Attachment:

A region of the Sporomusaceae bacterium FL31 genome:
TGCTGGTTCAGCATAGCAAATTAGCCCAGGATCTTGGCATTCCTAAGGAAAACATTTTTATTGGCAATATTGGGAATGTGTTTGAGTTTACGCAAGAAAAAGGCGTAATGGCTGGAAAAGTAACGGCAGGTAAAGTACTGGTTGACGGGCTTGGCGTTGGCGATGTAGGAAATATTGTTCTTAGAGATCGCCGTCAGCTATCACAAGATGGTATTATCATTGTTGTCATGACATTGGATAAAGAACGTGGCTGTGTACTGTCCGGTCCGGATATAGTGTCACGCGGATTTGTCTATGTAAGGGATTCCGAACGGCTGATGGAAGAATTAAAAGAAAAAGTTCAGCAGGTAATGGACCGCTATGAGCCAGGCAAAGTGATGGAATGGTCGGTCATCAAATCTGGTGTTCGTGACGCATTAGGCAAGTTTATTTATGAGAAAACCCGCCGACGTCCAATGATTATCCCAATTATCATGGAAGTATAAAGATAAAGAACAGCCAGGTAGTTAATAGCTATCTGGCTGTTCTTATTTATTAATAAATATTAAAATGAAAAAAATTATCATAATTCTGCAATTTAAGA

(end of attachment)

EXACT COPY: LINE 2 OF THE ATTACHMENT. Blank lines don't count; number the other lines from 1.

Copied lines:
TGCTGGTTCAGCATAGCAAATTAGCCCAGGATCTTGGCATTCCTAAGGAAAACATTTTTATTGGCAATATTGGGAATGTGTTTGAGTTTACGCAAGAAAAAGGCGTAATGGCTGGAAAAGTAACGGCAGGTAAAGTACTGGTTGACGGGCTTGGCGTTGGCGATGTAGGAAATATTGTTCTTAGAGATCGCCGTCAGCTATCACAAGATGGTATTATCATTGTTGTCATGACATTGGATAAAGAACGTGGCTGTGTACTGTCCGGTCCGGATATAGTGTCACGCGGATTTGTCTATGTAAGGGATTCCGAACGGCTGATGGAAGAATTAAAAGAAAAAGTTCAGCAGGTAATGGACCGCTATGAGCCAGGCAAAGTGATGGAATGGTCGGTCATCAAATCTGGTGTTCGTGACGCATTAGGCAAGTTTATTTATGAGAAAACCCGCCGACGTCCAATGATTATCCCAATTATCATGGAAGTATAAAGATAAAGAACAGCCAGGTAGTTAATAGCTATCTGGCTGTTCTTATTTATTAATAAATATTAAAATGAAAAAAATTATCATAATTCTGCAATTTAAGA